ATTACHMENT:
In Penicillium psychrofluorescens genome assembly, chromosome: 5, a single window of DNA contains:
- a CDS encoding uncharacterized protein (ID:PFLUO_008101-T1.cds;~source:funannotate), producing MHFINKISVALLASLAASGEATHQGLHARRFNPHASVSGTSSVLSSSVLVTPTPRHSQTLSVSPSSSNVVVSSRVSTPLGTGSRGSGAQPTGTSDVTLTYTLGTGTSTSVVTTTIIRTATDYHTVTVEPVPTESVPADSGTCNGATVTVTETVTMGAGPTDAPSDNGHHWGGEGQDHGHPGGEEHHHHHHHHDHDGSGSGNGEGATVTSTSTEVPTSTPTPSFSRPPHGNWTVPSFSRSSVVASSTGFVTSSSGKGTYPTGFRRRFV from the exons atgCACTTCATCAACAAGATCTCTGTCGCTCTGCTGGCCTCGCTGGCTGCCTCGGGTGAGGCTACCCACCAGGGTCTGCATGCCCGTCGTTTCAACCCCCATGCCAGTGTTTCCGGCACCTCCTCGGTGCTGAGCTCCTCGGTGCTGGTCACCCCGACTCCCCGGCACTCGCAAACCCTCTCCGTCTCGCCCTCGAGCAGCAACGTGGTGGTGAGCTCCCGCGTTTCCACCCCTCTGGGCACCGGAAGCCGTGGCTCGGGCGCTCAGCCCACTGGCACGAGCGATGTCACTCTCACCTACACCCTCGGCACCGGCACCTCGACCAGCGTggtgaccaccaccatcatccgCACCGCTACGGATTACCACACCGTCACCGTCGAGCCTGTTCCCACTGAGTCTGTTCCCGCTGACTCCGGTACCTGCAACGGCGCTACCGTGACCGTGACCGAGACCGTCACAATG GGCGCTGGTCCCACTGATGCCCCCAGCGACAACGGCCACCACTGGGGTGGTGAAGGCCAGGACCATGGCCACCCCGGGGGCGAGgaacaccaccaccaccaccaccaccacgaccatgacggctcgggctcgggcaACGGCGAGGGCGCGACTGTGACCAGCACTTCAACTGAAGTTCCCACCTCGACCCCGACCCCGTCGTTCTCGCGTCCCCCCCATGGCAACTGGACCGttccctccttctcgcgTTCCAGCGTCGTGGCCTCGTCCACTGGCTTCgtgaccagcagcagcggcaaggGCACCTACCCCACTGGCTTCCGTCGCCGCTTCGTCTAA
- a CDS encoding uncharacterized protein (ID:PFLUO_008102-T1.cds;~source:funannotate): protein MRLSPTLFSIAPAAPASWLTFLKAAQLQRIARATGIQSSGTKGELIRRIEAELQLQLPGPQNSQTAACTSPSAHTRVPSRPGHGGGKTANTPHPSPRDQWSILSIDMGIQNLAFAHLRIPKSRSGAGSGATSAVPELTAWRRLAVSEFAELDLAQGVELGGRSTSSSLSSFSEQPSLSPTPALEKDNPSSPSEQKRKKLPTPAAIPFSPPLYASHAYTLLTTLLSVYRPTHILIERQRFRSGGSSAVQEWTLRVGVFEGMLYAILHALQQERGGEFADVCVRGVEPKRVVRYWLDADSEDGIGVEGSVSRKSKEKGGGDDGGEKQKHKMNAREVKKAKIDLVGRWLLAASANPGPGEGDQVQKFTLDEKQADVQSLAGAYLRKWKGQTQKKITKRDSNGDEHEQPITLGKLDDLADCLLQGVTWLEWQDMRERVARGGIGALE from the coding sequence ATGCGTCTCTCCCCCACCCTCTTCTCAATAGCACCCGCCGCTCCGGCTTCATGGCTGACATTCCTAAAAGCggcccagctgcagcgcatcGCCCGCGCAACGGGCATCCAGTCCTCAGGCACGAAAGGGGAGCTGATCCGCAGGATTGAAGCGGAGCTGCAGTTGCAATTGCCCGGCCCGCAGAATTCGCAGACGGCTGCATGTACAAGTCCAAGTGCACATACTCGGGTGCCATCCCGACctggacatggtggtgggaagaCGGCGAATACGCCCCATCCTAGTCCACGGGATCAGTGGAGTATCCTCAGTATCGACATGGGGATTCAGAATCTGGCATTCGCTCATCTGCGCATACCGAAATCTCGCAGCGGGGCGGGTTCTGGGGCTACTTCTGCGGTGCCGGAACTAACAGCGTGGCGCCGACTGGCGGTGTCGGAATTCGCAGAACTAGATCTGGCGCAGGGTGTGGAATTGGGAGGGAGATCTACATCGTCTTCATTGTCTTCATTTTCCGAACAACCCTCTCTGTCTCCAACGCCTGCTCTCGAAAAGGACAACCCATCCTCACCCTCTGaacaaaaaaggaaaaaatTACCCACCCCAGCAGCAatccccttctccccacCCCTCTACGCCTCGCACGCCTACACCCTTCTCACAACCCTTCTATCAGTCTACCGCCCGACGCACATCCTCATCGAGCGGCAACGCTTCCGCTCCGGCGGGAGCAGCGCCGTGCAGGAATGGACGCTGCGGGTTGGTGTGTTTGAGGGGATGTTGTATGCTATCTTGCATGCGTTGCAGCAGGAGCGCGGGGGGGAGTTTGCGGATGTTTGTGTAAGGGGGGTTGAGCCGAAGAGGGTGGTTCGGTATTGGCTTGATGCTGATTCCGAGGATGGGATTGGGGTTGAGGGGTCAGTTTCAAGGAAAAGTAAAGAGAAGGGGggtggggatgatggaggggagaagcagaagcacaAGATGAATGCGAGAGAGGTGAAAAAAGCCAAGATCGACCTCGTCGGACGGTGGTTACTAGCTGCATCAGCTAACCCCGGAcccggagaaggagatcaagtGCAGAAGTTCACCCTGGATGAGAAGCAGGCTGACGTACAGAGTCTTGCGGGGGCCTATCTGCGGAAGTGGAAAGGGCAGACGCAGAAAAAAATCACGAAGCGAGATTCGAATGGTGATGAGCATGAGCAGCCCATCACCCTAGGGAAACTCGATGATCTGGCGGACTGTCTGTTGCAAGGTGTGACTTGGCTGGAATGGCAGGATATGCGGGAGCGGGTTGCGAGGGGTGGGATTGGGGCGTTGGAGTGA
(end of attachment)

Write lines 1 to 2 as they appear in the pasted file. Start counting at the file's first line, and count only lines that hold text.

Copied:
In Penicillium psychrofluorescens genome assembly, chromosome: 5, a single window of DNA contains:
- a CDS encoding uncharacterized protein (ID:PFLUO_008101-T1.cds;~source:funannotate), producing MHFINKISVALLASLAASGEATHQGLHARRFNPHASVSGTSSVLSSSVLVTPTPRHSQTLSVSPSSSNVVVSSRVSTPLGTGSRGSGAQPTGTSDVTLTYTLGTGTSTSVVTTTIIRTATDYHTVTVEPVPTESVPADSGTCNGATVTVTETVTMGAGPTDAPSDNGHHWGGEGQDHGHPGGEEHHHHHHHHDHDGSGSGNGEGATVTSTSTEVPTSTPTPSFSRPPHGNWTVPSFSRSSVVASSTGFVTSSSGKGTYPTGFRRRFV from the exons atgCACTTCATCAACAAGATCTCTGTCGCTCTGCTGGCCTCGCTGGCTGCCTCGGGTGAGGCTACCCACCAGGGTCTGCATGCCCGTCGTTTCAACCCCCATGCCAGTGTTTCCGGCACCTCCTCGGTGCTGAGCTCCTCGGTGCTGGTCACCCCGACTCCCCGGCACTCGCAAACCCTCTCCGTCTCGCCCTCGAGCAGCAACGTGGTGGTGAGCTCCCGCGTTTCCACCCCTCTGGGCACCGGAAGCCGTGGCTCGGGCGCTCAGCCCACTGGCACGAGCGATGTCACTCTCACCTACACCCTCGGCACCGGCACCTCGACCAGCGTggtgaccaccaccatcatccgCACCGCTACGGATTACCACACCGTCACCGTCGAGCCTGTTCCCACTGAGTCTGTTCCCGCTGACTCCGGTACCTGCAACGGCGCTACCGTGACCGTGACCGAGACCGTCACAATG GGCGCTGGTCCCACTGATGCCCCCAGCGACAACGGCCACCACTGGGGTGGTGAAGGCCAGGACCATGGCCACCCCGGGGGCGAGgaacaccaccaccaccaccaccaccacgaccatgacggctcgggctcgggcaACGGCGAGGGCGCGACTGTGACCAGCACTTCAACTGAAGTTCCCACCTCGACCCCGACCCCGTCGTTCTCGCGTCCCCCCCATGGCAACTGGACCGttccctccttctcgcgTTCCAGCGTCGTGGCCTCGTCCACTGGCTTCgtgaccagcagcagcggcaaggGCACCTACCCCACTGGCTTCCGTCGCCGCTTCGTCTAA